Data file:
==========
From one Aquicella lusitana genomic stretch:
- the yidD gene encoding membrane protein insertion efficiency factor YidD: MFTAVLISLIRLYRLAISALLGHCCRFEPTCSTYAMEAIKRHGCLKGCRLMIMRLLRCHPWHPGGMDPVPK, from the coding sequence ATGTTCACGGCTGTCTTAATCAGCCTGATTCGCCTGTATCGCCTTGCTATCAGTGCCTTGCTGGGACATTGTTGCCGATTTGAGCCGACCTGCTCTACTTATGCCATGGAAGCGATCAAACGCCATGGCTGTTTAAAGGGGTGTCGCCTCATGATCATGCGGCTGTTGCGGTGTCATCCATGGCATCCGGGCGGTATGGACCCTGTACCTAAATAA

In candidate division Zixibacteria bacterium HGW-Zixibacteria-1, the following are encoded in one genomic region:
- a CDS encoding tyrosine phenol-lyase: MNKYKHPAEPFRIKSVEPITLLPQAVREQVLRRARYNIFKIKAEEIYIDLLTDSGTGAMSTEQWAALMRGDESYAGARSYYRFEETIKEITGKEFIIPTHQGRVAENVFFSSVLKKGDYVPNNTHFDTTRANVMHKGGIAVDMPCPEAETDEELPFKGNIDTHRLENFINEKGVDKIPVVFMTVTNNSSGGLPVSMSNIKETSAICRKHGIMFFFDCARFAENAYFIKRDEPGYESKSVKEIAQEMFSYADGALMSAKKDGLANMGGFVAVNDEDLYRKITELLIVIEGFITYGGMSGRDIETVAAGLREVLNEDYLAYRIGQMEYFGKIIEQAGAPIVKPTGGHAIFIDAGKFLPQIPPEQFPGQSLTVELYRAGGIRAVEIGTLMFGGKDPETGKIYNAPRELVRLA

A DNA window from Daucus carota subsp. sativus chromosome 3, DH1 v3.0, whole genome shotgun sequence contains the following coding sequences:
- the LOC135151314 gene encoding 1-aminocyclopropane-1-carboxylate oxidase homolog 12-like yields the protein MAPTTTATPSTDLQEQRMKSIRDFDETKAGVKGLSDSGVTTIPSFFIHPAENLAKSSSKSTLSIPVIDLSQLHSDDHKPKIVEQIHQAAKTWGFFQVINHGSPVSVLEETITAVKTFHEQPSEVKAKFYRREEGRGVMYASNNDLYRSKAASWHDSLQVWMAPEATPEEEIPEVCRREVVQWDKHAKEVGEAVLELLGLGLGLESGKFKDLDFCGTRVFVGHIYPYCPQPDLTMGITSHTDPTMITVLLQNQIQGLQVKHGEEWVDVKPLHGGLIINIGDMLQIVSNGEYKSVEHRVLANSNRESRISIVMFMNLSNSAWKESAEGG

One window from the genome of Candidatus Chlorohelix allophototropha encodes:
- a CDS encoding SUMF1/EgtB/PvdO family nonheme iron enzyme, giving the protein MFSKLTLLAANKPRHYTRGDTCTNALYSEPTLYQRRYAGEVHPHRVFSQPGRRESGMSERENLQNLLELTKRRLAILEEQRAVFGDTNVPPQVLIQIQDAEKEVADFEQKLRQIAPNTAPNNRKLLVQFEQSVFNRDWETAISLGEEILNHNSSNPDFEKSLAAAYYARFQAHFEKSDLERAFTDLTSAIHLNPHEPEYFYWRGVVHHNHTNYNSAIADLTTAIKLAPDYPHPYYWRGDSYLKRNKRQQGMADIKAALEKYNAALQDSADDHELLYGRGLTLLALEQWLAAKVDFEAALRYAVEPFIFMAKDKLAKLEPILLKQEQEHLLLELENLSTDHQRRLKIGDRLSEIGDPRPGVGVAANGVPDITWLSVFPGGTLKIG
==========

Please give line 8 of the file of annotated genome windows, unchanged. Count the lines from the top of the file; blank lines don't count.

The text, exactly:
- a CDS encoding SUMF1/EgtB/PvdO family nonheme iron enzyme, giving the protein MFSKLTLLAANKPRHYTRGDTCTNALYSEPTLYQRRYAGEVHPHRVFSQPGRRESGMSERENLQNLLELTKRRLAILEEQRAVFGDTNVPPQVLIQIQDAEKEVADFEQKLRQIAPNTAPNNRKLLVQFEQSVFNRDWETAISLGEEILNHNSSNPDFEKSLAAAYYARFQAHFEKSDLERAFTDLTSAIHLNPHEPEYFYWRGVVHHNHTNYNSAIADLTTAIKLAPDYPHPYYWRGDSYLKRNKRQQGMADIKAALEKYNAALQDSADDHELLYGRGLTLLALEQWLAAKVDFEAALRYAVEPFIFMAKDKLAKLEPILLKQEQEHLLLELENLSTDHQRRLKIGDRLSEIGDPRPGVGVAANGVPDITWLSVFPGGTLKIG